Legend states the game of roulette was initially invented in 1655 by French scientist Blaise Pascal. Some claim roulette, coming from the french word for small wheel, was initially an attempt at making a perpetual motion machine and eventually morphed into a game of chance. Others claim that the wheel was simply a form of entertainment for the isolated monk. Whatever the case, the numbered wheel and ball soon took a noted place in European gambling.
The game was initially played in Paris and had spread through Europe by 1745, when the first document specifically banning the game was released by king George II. The games Roly-Poly, Ace of Hearts, and E.O., which many claim are predecessors of roulette, were similarly banned. As is often the case, however, this only added to their popularity, and far from dying out, the game thrived.
Roulette was brought to America with the first casino, which was opened by the French in New Orleans in 1800.
The game gained in popularity, slowly spreading upward along the Mississippi river. In America particularly, the game evolved to have a streamlined roulette betting table and a more tamper-proof wheel, as it was a popular back room game. This fast and streamlined game eventually became the more popular layout for casinos around the world, as it provides a clear and concise way to place bets as the wheel spins.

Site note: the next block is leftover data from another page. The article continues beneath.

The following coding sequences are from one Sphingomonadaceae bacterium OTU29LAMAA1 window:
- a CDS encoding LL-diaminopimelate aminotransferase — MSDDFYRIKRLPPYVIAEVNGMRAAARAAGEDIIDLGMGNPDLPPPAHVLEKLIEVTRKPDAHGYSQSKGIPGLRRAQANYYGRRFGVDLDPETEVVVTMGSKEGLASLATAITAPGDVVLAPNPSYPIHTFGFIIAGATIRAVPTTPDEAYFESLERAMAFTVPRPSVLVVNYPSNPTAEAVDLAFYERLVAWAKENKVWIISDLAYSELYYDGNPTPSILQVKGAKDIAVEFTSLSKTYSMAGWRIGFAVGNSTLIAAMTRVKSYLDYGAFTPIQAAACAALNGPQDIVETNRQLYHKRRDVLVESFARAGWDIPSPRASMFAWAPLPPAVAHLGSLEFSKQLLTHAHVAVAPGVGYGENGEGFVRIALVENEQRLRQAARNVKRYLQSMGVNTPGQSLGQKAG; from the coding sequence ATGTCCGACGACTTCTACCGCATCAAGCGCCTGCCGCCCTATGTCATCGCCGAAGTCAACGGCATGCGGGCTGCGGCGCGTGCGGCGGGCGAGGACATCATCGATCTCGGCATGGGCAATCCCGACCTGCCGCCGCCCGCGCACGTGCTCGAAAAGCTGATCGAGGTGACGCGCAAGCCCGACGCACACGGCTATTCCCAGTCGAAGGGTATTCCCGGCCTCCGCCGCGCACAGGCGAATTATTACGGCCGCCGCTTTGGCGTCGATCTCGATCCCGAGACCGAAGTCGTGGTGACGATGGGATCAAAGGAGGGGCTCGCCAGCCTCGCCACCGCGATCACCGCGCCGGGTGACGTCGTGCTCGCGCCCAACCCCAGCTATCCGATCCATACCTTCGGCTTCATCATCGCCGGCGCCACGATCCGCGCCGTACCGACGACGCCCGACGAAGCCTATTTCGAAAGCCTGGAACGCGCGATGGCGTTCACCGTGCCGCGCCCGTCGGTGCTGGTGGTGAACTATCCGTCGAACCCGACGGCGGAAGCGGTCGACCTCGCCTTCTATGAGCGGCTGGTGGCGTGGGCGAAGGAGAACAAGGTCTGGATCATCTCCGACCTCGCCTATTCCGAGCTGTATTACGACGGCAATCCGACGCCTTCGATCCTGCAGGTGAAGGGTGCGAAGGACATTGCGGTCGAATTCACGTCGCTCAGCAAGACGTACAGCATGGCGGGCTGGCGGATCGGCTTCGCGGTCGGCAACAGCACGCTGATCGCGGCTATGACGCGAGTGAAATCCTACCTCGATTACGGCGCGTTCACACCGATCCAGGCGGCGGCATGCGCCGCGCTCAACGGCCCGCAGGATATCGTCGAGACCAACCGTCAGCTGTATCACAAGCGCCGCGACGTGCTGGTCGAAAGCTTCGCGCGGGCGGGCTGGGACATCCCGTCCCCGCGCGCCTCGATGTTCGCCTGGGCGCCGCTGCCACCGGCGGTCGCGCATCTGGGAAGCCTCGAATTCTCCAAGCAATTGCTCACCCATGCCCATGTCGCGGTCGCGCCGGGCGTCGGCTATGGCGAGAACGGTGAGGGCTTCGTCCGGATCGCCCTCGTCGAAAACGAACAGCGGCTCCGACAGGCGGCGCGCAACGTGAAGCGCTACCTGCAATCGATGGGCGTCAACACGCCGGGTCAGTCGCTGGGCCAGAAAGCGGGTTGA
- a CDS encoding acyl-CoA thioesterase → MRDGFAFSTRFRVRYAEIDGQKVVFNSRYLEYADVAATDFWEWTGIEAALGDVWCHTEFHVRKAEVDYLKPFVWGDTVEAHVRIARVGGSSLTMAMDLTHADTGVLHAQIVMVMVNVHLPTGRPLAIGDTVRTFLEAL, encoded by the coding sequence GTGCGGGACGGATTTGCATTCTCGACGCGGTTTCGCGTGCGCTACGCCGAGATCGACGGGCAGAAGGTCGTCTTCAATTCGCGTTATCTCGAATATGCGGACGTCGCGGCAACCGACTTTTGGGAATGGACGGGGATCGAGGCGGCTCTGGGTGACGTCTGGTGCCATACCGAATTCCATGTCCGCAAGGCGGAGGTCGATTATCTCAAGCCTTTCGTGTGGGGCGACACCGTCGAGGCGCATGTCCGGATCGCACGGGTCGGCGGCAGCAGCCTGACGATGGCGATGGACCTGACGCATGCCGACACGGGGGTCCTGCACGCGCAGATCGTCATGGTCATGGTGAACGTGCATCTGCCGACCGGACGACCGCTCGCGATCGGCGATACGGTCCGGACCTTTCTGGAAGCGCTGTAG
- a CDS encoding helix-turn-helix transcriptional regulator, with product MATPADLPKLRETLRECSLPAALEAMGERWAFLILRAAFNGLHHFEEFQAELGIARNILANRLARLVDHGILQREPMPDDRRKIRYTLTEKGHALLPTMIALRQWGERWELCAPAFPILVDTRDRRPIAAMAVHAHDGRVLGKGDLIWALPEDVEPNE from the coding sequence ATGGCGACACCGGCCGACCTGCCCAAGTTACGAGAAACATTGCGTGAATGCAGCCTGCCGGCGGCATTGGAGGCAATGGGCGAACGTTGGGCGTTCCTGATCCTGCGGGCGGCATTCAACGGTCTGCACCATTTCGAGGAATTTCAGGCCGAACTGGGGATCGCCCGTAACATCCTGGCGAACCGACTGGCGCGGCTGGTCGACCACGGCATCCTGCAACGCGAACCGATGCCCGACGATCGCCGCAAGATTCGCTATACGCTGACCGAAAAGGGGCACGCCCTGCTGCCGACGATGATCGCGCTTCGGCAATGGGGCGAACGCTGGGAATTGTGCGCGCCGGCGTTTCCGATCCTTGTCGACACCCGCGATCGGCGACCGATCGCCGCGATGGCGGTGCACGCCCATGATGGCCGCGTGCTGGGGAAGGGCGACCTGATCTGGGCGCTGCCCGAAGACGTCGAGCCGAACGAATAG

The game itself has stayed much the same over the years, with the exception of the zeros. In the 1790s, zero and double zero were colored red and black respectively. These squares were later changed to green to make them clearer. Some German wheels held only the single zero, while early American boards included zero, double zero, and the eagle, which was a win for the house. Eventually the eagle fell out of favor, returning to the single or double zero boards.
Gambling was banned in 1860s in Germany, which resulted in roulette and other similar games moving predominantly to Monte Carlo in that area of the world. The single zero wheel predominated there, while the double zero remained popular throughout America. The gambling facilities in Monte Carlo, unlike the backroom gambling common in America, were designed to be more stately and luxurious for the wealthy of Europe. This led to a slower and less streamlined game, which eventually fell out of use in favor of the faster paced American version.
The modern roulette wheel features a double zero in the United States, South America, Canada, and the Caribbean, while casinos in other locations favor the single zero wheel. The odds on the Americanized wheel are therefore slightly more in favor of the house.